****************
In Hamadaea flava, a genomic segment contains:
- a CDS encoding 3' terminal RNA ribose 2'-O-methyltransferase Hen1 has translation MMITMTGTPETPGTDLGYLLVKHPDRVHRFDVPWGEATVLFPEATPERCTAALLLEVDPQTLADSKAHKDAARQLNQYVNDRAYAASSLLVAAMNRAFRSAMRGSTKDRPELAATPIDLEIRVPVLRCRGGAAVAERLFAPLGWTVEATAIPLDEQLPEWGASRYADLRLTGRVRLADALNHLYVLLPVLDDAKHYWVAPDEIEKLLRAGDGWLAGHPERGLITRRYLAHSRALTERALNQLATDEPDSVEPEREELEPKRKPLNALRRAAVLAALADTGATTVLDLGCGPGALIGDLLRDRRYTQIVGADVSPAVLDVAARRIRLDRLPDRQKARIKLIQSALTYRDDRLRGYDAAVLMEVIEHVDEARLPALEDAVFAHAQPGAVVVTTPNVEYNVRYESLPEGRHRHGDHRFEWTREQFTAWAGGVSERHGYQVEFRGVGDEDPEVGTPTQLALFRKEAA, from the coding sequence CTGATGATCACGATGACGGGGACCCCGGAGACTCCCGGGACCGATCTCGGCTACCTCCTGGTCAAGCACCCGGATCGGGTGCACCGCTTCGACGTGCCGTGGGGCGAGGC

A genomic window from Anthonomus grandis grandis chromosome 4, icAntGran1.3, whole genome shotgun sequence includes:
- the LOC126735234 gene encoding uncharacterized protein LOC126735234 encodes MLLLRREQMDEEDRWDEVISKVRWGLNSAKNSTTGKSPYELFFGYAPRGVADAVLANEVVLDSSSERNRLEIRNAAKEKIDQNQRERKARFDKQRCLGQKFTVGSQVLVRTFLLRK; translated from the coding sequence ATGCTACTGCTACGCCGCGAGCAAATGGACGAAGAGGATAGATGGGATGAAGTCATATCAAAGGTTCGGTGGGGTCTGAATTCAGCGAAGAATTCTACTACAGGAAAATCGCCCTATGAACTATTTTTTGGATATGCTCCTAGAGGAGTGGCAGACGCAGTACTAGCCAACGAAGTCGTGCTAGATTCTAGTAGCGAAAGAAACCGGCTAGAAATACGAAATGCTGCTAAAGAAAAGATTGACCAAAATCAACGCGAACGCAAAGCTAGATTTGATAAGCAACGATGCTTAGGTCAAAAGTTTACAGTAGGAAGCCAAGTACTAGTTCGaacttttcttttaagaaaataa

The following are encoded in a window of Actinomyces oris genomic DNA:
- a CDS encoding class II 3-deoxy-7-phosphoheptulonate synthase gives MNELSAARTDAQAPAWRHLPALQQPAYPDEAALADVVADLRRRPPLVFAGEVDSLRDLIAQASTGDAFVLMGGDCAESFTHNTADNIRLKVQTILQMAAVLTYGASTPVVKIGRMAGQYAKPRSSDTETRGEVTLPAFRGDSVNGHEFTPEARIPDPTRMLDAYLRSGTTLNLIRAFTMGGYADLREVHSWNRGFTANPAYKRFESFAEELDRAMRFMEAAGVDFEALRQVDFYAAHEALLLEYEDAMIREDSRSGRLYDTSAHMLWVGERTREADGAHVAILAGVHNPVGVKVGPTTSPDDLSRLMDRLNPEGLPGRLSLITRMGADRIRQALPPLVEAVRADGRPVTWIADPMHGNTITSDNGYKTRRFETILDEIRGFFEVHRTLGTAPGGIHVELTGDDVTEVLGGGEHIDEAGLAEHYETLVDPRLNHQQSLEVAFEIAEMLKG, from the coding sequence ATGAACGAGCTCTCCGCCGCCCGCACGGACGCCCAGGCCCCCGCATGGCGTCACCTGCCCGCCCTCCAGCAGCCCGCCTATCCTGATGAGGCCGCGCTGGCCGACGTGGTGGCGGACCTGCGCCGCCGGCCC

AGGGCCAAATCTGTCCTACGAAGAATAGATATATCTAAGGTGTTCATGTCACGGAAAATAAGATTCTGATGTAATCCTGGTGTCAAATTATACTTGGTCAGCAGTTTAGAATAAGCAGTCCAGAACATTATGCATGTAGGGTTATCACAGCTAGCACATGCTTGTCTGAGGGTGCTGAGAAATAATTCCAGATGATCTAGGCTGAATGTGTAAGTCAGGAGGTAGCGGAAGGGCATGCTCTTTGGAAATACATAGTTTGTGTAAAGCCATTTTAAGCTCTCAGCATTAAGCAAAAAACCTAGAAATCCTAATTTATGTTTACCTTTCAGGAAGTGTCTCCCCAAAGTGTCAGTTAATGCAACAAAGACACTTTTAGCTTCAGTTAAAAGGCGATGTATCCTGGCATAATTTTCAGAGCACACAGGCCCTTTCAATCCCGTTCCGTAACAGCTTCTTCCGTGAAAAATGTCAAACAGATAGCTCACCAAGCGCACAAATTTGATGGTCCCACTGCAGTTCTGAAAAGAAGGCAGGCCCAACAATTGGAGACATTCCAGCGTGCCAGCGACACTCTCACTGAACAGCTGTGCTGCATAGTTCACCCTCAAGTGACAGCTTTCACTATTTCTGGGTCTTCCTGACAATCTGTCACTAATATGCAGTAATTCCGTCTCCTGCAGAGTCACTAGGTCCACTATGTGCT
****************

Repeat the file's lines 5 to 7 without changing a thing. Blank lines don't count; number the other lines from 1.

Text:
The following are encoded in a window of Actinomyces oris genomic DNA:
- a CDS encoding class II 3-deoxy-7-phosphoheptulonate synthase gives MNELSAARTDAQAPAWRHLPALQQPAYPDEAALADVVADLRRRPPLVFAGEVDSLRDLIAQASTGDAFVLMGGDCAESFTHNTADNIRLKVQTILQMAAVLTYGASTPVVKIGRMAGQYAKPRSSDTETRGEVTLPAFRGDSVNGHEFTPEARIPDPTRMLDAYLRSGTTLNLIRAFTMGGYADLREVHSWNRGFTANPAYKRFESFAEELDRAMRFMEAAGVDFEALRQVDFYAAHEALLLEYEDAMIREDSRSGRLYDTSAHMLWVGERTREADGAHVAILAGVHNPVGVKVGPTTSPDDLSRLMDRLNPEGLPGRLSLITRMGADRIRQALPPLVEAVRADGRPVTWIADPMHGNTITSDNGYKTRRFETILDEIRGFFEVHRTLGTAPGGIHVELTGDDVTEVLGGGEHIDEAGLAEHYETLVDPRLNHQQSLEVAFEIAEMLKG, from the coding sequence ATGAACGAGCTCTCCGCCGCCCGCACGGACGCCCAGGCCCCCGCATGGCGTCACCTGCCCGCCCTCCAGCAGCCCGCCTATCCTGATGAGGCCGCGCTGGCCGACGTGGTGGCGGACCTGCGCCGCCGGCCC

AGGGCCAAATCTGTCCTACGAAGAATAGATATATCTAAGGTGTTCATGTCACGGAAAATAAGATTCTGATGTAATCCTGGTGTCAAATTATACTTGGTCAGCAGTTTAGAATAAGCAGTCCAGAACATTATGCATGTAGGGTTATCACAGCTAGCACATGCTTGTCTGAGGGTGCTGAGAAATAATTCCAGATGATCTAGGCTGAATGTGTAAGTCAGGAGGTAGCGGAAGGGCATGCTCTTTGGAAATACATAGTTTGTGTAAAGCCATTTTAAGCTCTCAGCATTAAGCAAAAAACCTAGAAATCCTAATTTATGTTTACCTTTCAGGAAGTGTCTCCCCAAAGTGTCAGTTAATGCAACAAAGACACTTTTAGCTTCAGTTAAAAGGCGATGTATCCTGGCATAATTTTCAGAGCACACAGGCCCTTTCAATCCCGTTCCGTAACAGCTTCTTCCGTGAAAAATGTCAAACAGATAGCTCACCAAGCGCACAAATTTGATGGTCCCACTGCAGTTCTGAAAAGAAGGCAGGCCCAACAATTGGAGACATTCCAGCGTGCCAGCGACACTCTCACTGAACAGCTGTGCTGCATAGTTCACCCTCAAGTGACAGCTTTCACTATTTCTGGGTCTTCCTGACAATCTGTCACTAATATGCAGTAATTCCGTCTCCTGCAGAGTCACTAGGTCCACTATGTGCT